Whether you want it to or not, your credit history contains a paper trail that follows you everywhere you go. Each time you pay a bill, take out a loan, or open a card or account, your actions contribute to your credit report. And, each time you miss one of those payments, default on a loan, or max out an account, these actions are traceable—and might actually be harming your overall credit score.
What is a credit score?
A credit score is a number (in Canada, scores range from 300 to 900) that helps determine a person’s creditworthiness. Credit card companies, banks, landlords, and other lenders will use this score to determine the risk factor when loaning you money, renting you a property, or deciding on the amount of credit to give you.
Your credit score is calculated using a formula based on your credit report. These reports are created by credit bureaus—the main two in Canada are Equifax and TransUnion—who collect, store, and share information about how you use credit. Your credit score will change over time with your actions and assets.
How does it get ruined?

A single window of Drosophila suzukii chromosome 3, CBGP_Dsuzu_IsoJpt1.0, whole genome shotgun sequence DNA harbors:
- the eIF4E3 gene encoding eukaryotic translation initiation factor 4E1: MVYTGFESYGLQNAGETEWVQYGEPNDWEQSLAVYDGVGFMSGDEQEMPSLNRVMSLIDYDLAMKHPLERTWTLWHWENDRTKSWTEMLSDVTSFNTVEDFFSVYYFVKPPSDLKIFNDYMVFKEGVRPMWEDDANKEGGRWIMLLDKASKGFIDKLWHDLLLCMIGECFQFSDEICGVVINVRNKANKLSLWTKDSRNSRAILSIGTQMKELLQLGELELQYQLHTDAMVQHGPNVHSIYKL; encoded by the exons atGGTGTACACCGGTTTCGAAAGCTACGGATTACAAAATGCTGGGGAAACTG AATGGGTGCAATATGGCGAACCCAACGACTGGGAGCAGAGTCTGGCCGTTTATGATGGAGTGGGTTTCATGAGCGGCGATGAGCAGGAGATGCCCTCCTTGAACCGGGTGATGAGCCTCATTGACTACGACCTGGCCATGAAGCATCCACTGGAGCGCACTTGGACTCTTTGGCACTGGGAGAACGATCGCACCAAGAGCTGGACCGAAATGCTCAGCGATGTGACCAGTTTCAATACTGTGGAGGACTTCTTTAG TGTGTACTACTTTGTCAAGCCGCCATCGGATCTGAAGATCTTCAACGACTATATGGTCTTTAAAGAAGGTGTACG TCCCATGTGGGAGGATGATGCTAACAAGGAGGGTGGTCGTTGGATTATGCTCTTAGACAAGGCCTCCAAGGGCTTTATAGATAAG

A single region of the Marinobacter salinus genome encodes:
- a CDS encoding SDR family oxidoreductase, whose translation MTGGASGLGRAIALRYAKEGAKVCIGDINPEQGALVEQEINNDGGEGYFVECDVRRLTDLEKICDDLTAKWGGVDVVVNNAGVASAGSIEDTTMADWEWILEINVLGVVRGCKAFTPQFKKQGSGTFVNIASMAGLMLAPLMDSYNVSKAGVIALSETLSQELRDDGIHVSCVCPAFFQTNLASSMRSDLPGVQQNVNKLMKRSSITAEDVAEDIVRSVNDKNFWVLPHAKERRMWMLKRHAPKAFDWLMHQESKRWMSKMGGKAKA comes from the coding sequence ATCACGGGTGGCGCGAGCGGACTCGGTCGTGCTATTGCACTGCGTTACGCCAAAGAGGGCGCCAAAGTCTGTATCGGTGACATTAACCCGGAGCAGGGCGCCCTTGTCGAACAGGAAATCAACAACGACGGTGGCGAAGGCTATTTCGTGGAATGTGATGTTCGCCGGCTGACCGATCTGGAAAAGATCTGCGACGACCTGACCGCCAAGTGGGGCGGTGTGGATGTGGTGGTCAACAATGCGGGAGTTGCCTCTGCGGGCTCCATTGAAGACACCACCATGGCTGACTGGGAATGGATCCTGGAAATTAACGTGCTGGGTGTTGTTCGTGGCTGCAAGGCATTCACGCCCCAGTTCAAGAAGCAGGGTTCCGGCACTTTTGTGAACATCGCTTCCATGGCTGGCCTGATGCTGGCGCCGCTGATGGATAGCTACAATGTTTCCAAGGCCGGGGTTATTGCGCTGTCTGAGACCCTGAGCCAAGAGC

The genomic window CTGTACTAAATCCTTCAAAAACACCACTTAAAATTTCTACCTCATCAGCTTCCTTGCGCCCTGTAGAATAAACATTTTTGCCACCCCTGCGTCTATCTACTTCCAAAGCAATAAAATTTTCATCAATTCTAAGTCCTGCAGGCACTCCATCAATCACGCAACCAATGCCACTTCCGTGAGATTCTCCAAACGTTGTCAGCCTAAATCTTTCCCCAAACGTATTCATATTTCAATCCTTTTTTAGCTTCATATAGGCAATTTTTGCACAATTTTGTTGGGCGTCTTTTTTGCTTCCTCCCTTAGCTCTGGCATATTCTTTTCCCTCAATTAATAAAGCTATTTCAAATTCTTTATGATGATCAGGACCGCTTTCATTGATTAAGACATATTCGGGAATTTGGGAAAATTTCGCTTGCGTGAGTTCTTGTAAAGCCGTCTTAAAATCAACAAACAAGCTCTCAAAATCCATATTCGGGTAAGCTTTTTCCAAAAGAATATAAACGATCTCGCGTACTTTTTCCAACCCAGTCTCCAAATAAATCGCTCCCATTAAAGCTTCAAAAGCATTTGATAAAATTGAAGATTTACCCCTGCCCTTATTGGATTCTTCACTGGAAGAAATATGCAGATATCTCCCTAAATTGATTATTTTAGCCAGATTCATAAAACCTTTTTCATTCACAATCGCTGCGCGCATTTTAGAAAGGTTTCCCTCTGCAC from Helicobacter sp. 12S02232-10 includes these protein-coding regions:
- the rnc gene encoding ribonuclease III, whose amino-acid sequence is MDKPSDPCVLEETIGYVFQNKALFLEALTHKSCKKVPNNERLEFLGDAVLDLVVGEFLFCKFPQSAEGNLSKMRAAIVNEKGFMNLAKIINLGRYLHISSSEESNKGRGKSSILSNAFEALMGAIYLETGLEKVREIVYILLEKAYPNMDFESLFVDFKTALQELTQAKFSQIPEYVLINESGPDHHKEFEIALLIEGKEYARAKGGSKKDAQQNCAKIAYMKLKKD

Simply put, you'll gain points for using your credit responsibly and lose points if you’re having trouble managing your credit. Many factors can negatively affect your credit score including:
Regularly missing or behind on payments
Reaching or going over your credit limit
Debts sent to a collection agency
The amount of outstanding debts
Why should I care?
Many Canadians don’t even realize their credit score has been negatively affected as it can happen slowly and quietly over time. Although the impact may not be obvious right away, it can seriously affect you when trying to apply for a mortgage, lease a car, rent an apartment, or take out a loan.
Each lender has their own minimum credit score required, so if your credit score is low enough, you might not be approved. However, if your credit history is good enough, you may be able to get a lower interest rate on loans, which can save you a lot of money over time.
Credit reports are also important when looking for signs of identity theft or fraud. At least once a year, you should check to make sure someone has not tried to open credit cards or other loans in your name.
How can I fix it?
Dealing with your credit score is not complicated, but it can be confusing. It’s important you speak with a credit counsellor if you’re concerned about fixing your current situation or unsure of the next steps to take.